dir. Kevin Kopacka
We’ve all been trapped for a while now, haven’t we? And after 18 months of a world slowed by an all-consuming, unseen threat this has, unsurprisingly, bled into the culture around us. There is an increasing strand of cinema that taps into this feeling of a force, out of sight and far beyond our control, placing its characters into an unwanted stasis. Joining the likes of Robert Eggers’ The Lighthouse, Max Barbakow’s Palm Springs and Richard Waters’ Bring Out the Fear (less products of the pandemic and more works whose timing has been oddly apt), is Kevin Kopacka’’s Dawn Breaks Behind the Eyes.
The set-up is simple: a couple (Frederik von Lüttichau and Luisa Taraz), in the process of verbally tearing each other apart, arrive late one evening at a castle in need of repair. They stay the night, and then seem to stay an eternity, as time and reality appear to shift around them.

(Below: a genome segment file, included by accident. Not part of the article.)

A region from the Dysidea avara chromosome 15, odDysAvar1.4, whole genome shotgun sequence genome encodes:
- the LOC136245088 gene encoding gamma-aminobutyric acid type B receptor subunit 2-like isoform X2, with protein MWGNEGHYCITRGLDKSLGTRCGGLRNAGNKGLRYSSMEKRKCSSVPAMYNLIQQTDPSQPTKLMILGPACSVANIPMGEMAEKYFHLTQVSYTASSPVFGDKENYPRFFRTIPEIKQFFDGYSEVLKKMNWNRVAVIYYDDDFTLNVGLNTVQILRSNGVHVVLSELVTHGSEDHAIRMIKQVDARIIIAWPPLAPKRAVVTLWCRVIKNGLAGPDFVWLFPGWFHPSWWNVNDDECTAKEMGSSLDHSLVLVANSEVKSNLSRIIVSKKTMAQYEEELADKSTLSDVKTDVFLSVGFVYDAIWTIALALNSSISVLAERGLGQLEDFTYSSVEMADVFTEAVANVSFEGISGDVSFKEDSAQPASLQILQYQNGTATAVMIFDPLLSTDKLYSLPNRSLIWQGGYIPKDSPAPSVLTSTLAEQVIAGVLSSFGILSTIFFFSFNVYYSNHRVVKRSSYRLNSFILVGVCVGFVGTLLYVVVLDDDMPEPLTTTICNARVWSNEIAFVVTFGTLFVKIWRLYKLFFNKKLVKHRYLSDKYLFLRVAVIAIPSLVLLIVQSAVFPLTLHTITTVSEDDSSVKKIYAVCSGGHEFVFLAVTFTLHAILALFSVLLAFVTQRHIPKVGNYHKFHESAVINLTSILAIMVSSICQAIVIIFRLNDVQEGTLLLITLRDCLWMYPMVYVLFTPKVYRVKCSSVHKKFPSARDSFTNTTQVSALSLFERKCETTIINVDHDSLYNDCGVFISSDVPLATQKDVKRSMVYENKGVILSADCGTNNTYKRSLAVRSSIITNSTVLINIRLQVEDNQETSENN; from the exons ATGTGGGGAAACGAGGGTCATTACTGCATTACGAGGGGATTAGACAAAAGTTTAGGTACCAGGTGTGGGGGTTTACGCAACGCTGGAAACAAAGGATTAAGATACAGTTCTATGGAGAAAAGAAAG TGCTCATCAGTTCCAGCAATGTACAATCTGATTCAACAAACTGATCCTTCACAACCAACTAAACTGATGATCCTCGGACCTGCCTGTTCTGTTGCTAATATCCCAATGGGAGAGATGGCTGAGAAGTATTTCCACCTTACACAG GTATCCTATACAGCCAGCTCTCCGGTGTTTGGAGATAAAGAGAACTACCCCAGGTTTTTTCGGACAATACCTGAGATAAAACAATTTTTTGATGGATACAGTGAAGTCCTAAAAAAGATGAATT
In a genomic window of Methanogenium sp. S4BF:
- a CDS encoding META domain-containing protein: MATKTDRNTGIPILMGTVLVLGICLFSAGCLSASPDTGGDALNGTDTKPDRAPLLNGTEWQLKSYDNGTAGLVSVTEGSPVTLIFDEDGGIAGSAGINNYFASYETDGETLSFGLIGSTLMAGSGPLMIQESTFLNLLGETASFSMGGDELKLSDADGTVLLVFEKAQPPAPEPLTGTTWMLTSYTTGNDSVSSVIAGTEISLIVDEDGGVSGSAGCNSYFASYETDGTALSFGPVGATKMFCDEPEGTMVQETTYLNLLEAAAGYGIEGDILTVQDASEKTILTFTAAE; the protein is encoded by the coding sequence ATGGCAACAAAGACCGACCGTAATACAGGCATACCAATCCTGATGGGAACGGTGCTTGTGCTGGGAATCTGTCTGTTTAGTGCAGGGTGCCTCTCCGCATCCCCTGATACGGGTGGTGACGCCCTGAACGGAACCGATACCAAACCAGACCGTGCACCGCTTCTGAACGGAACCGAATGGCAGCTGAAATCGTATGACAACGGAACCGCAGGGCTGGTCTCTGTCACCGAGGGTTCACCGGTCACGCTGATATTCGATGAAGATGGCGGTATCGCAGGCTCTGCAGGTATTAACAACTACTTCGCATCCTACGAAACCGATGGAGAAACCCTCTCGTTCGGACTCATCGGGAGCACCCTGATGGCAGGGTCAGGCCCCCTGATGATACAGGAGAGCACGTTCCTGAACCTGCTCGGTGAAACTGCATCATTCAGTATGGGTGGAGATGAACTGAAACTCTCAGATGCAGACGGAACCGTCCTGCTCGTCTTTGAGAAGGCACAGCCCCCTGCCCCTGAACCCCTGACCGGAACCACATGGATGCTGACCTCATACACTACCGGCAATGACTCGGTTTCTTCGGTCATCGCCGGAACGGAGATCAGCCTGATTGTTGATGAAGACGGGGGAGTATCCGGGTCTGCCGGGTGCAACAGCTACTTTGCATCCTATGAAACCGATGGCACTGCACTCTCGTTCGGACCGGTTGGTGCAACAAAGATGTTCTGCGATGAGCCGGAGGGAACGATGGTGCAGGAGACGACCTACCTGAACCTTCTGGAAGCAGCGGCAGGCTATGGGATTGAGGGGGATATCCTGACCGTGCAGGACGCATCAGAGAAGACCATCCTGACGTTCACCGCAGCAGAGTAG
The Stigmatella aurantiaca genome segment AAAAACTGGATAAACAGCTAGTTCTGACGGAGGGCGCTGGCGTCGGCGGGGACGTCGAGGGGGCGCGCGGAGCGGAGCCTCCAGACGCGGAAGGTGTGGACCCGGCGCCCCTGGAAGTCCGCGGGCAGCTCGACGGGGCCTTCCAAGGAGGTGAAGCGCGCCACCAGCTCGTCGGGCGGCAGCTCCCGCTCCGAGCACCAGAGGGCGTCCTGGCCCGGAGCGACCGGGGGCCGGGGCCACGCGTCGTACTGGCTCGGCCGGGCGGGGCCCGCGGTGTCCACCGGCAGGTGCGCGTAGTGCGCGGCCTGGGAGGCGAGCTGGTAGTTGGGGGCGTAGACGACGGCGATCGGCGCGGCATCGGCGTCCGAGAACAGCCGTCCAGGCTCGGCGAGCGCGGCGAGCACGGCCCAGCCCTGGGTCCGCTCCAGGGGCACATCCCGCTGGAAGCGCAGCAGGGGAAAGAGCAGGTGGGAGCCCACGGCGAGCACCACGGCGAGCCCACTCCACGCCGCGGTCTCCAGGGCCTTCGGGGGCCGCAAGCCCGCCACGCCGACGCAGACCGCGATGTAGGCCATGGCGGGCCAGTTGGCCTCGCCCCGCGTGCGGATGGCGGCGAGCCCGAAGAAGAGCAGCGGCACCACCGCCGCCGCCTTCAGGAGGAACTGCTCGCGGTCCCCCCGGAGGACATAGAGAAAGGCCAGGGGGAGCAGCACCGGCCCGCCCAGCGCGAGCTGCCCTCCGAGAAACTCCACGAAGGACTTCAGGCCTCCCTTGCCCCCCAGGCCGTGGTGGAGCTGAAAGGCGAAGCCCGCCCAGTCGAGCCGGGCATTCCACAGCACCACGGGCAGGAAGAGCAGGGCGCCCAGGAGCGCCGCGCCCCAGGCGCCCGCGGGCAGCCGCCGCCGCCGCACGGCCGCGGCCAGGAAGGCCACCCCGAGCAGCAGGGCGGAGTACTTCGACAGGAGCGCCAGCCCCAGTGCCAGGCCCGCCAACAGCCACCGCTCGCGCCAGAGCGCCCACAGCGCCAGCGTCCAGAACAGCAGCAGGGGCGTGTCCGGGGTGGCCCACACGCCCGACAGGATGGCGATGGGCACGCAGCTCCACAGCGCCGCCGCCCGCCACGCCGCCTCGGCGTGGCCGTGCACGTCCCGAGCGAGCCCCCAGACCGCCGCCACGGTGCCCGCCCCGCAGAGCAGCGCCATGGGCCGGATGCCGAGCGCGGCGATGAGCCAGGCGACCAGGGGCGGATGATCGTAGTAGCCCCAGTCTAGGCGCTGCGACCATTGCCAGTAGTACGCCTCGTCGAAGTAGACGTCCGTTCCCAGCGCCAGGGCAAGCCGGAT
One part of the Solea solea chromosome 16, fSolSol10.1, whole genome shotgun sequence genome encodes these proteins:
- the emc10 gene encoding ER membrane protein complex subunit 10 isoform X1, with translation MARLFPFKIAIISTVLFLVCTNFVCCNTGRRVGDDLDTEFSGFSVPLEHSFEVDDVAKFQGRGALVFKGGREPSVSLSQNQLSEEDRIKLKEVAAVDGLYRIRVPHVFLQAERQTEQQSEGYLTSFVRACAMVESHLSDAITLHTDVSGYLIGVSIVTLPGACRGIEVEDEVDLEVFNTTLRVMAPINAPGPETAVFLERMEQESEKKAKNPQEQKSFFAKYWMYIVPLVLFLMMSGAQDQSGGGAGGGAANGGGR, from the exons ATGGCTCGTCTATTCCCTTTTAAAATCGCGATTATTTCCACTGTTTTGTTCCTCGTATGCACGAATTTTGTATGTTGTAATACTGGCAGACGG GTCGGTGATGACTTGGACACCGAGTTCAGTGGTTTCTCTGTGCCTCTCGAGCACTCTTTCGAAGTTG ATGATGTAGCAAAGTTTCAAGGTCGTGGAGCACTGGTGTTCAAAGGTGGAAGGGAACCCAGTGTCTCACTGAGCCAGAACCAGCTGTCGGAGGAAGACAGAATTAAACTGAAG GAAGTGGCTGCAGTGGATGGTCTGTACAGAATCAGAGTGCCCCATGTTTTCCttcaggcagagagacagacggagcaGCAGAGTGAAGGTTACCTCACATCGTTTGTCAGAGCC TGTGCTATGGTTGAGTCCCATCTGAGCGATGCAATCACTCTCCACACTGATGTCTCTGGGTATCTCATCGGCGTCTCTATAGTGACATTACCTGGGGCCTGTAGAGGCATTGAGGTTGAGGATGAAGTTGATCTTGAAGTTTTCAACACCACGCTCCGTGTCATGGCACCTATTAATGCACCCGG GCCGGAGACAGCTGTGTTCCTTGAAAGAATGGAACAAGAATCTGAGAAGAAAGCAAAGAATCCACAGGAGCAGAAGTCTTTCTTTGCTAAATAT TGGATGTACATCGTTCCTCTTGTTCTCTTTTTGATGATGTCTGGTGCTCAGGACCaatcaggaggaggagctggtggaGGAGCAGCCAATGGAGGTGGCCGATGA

The film is most compelling on a technical level, packed with references to various movements of horror in the 60s and 70s as the film weaves a path through Gothic curio, giallo terror and ends up somewhere a bit trippier. The work by cinematographer Lukas Dolgner is particularly commendable, whilst Kopacka’s true skill lies in his editing (as well as the music selection for the film’s stunning soundtrack).
But the narrative can’t help but frustrate. Which is maybe the point, but it certainly limits the enjoyment level. This, coupled with a pair of quite dislikeable central characters, makes Dawn Breaks Behind the Eyes a film that’s easy to admire but tough to like.